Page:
Bahrain: Sheikh Isa Qassim calls for immediate release of political prisoners
Bahrain’s leading religious scholar Ayatollah Sheikh Isa Qassim has called on the tiny Persian Gulf island state’s authorities to immediately release political prisoners because such an issue “cannot be postponed” until the Bahraini parliament is ready.
According to Press TV, in a statement carried by Bahrain Mirror, the religious scholar criticized human rights violations of the Bahraini regime, saying the realization of such rights cannot be "postponed or delayed until the parliament gets prepared and an agreed-upon constitution [is reached].”
He maintained that to mend the political relationship between the Bahraini people and the regime, “there must be a fair electoral law agreed upon by the regime and the opposition, a parliament elected in a free popular election, and an agreed-upon constitution.”
Sheikh Qassim added that restoring Bahrainis’ rights, preparing the electoral law, holding parliamentary elections and agreeing on the constitution must begin quickly and simultaneously.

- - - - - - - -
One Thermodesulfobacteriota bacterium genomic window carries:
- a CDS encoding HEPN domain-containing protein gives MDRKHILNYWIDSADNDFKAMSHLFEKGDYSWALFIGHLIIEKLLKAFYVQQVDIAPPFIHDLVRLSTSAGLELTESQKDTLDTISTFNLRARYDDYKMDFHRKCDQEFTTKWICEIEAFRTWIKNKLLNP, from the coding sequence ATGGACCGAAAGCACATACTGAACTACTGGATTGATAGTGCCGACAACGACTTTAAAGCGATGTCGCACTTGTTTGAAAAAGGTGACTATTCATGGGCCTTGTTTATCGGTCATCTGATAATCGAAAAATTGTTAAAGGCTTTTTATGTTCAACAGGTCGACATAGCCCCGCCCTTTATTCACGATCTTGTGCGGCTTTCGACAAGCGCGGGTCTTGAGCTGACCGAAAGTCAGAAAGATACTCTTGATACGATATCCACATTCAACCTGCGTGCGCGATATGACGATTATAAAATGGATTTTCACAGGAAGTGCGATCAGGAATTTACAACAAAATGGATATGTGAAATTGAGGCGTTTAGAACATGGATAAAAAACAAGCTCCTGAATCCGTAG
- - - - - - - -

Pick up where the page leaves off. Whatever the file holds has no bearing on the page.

On April 19, the religious scholar said drawing up a new constitution was the only way out of the political crisis Bahrain, urging the Manama regime to pursue an agreement with the opposition instead of increasingly suppressing the dissidents.
Demonstrations in Bahrain have been held on a regular basis ever since a popular uprising began in mid-February 2011.
The participants demand that the Aal-e Khalifah regime relinquish power and allow a just system representing all Bahrainis to be established.
In a statement on July 1, al-Wefaq National Islamic Society stressed that the right to free expression and freedom of peaceful assembly form the backbone of public demands.
The movement blamed the ruling Aal-e Khalifah regime’s extremism, repressive measures and use of violence against the pro-democracy campaign in the country for the worsening political crisis.
Al-Wefaq said, “The rift between the Manama regime and the Bahraini nation is fairly deep. The regime does not have any connection with people other than through security institutions, which employ excessive force, violence, threats and arbitrary measures.”